Ari Rastegar is CEO of Rastegar Property Company, a vertically integrated real estate company with a focus on value-oriented real estate.
On ballots across the country, citizens were voting on more than just which politicians to elect. This election season, many municipalities were deciding whether to improve or expand their public transportation offerings. This may come as a surprise to many as reports of low ridership in the U.S.’s largest cities continue to make headlines as a result of the pandemic. However, for many metros, especially those undergoing rapid development, these expansions and improvements are vital to continued growth in the post-pandemic world. It’s these improvements that real estate developers, investors and property managers should be watching over the next several years.
Many renters are flocking to smaller cities eager to get away from the high-cost rental areas now that remote work has become the norm. Those coming from large cities, like New York, often do not have a car and are used to relying on public transportation to get around. Also, as jobless numbers rise across the country, many will be looking to downsize expenses and may be reluctant to make a big purchase like a car. Some property rental websites even have filters to show available units that are in proximity to public transit due to popular demand from renters. Environmental concerns around fossil fuel usage also drive some individuals to utilize public transportation over a personal car and prioritize living in areas with robust public transportation options.
For local residents, the influx of new people to their area could also mean more crowded roads and a strain on existing public transit systems. To avoid frustration from citizens old and new, places like Austin, Texas have voted to expand their public transportation system, which will help as increasingly more people flock to the bustling city. Not only does this help the community access these services but it also helps improve community relations by increasing the likelihood that people will use the system to visit local businesses and attractions more often, further supporting the local economy. Public transit also provides job opportunities to residents living outside of a city’s business hub. In Phoenix, for example, 2020 ridership goals for their light rail were reached in 2018, two years ahead of schedule and only 10 years after its launch back in 2008. Since its launch, 35,000 jobs — along with new development — have come to areas within a half-mile of the city’s light rail system.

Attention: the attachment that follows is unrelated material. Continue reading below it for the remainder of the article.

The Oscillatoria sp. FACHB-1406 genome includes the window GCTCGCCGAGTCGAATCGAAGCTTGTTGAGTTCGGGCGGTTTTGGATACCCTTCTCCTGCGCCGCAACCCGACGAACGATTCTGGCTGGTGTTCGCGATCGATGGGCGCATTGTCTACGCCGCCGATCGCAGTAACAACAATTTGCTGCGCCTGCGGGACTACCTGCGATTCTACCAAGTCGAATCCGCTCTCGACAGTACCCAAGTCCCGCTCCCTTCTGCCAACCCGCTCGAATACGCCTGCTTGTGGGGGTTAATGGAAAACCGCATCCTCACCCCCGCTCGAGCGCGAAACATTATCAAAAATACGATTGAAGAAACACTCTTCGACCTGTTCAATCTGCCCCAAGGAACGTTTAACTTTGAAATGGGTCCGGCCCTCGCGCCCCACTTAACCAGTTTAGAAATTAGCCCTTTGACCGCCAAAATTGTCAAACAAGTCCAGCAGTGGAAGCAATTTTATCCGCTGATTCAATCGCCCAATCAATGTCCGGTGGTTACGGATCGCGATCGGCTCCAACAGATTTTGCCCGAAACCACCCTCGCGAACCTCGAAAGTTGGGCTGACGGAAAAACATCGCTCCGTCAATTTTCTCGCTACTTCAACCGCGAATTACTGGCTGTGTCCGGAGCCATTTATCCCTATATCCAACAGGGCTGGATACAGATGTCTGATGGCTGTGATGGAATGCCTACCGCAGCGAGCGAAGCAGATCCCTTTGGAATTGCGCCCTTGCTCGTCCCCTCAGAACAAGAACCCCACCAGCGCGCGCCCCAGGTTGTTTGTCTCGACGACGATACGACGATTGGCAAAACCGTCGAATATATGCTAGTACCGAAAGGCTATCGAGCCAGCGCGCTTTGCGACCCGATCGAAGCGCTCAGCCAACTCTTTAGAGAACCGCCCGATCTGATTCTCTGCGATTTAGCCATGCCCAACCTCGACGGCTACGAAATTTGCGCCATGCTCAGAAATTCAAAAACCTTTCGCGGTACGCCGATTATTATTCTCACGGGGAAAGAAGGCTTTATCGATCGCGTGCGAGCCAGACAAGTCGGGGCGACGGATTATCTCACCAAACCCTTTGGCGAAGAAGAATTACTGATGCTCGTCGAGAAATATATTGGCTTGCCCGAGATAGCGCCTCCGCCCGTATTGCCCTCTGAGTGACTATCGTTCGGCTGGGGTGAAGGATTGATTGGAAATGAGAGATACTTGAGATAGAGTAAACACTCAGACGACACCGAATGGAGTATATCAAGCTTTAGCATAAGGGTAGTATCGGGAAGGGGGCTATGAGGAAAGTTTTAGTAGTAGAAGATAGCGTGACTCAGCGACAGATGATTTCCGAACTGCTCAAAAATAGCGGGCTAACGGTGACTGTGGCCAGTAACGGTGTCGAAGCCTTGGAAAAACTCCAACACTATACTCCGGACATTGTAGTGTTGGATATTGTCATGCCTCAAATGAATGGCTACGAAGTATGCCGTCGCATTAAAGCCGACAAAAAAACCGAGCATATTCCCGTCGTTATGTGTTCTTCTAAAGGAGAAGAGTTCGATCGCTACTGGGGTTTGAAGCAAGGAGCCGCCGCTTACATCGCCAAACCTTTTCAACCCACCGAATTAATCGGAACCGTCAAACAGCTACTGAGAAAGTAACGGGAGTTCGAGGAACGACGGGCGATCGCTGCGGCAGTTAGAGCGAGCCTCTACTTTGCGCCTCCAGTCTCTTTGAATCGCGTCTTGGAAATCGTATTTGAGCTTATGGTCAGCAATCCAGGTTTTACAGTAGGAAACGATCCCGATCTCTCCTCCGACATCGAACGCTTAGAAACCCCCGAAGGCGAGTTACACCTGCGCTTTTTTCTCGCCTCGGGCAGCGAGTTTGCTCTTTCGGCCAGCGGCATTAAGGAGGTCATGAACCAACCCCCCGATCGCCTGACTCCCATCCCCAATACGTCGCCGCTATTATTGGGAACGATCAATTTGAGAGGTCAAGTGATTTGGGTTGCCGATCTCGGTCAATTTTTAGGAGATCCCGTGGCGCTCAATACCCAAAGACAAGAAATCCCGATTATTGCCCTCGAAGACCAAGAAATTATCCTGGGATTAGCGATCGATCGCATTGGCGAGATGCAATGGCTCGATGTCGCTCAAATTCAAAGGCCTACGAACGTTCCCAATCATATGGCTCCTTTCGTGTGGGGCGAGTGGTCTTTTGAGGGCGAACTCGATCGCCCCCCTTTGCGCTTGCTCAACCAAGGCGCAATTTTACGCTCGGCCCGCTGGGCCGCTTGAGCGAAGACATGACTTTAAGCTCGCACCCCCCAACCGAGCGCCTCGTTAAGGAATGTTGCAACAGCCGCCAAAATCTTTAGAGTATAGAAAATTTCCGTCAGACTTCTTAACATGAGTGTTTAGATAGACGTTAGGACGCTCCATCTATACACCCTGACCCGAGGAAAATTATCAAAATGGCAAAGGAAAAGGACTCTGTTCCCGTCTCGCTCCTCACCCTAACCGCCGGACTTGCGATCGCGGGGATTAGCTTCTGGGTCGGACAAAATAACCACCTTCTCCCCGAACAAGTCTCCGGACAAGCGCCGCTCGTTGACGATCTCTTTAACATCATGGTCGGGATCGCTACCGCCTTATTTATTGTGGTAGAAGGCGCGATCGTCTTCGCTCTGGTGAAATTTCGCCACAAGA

The benefits of improved public transportation programs also extend beyond reduced traffic and access to jobs to include green initiatives as well. These expansions and improvements help the environment by reducing the overall carbon footprint of the city. Many cities across the country are focusing on green initiatives like reducing emissions caused by traffic congestion, cultivating green spaces throughout cities and improving access for cyclists and pedestrians to reduce reliance on cars. This heightened interest in the environment and the large influx of people coming to smaller cities means both usage and demand for public transportation services will likely be on the rise and meeting those demands will be paramount for continued success.
On a national level, public transit improvement is also on the mind of the Biden administration. President-elect Biden has released a five-point plan that looks to encourage development of high-speed rail networks all across the U.S. The program aims to lessen the ill side effects of air travel on the environment, by replacing short-haul flights with rail travel that will be made available through the project. This initiative goes hand in hand with local efforts to reduce the carbon footprint of cities and improve access to regional travel. Rail projects would also bring much-needed jobs across the U.S. as the economy continues to struggle under the weight of the pandemic.
To build on this year’s growth of smaller metros, while providing for the wants and needs of residents old and new, public transit expansion is vital. With populations rising and global consciousness around climate change moving to the forefront of politics and everyday life, expansive public transit will become the hallmark of flourishing, successful cities, and those who act now will reap the benefits of their investments.
Enhanced public transportation is a benefit to U.S. cities, and real estate professionals should target corridors where transit systems are either already in development or likely to be developed. Those that get in early enough can expect property values to rise while benefiting from a greener city with greater accessibility.
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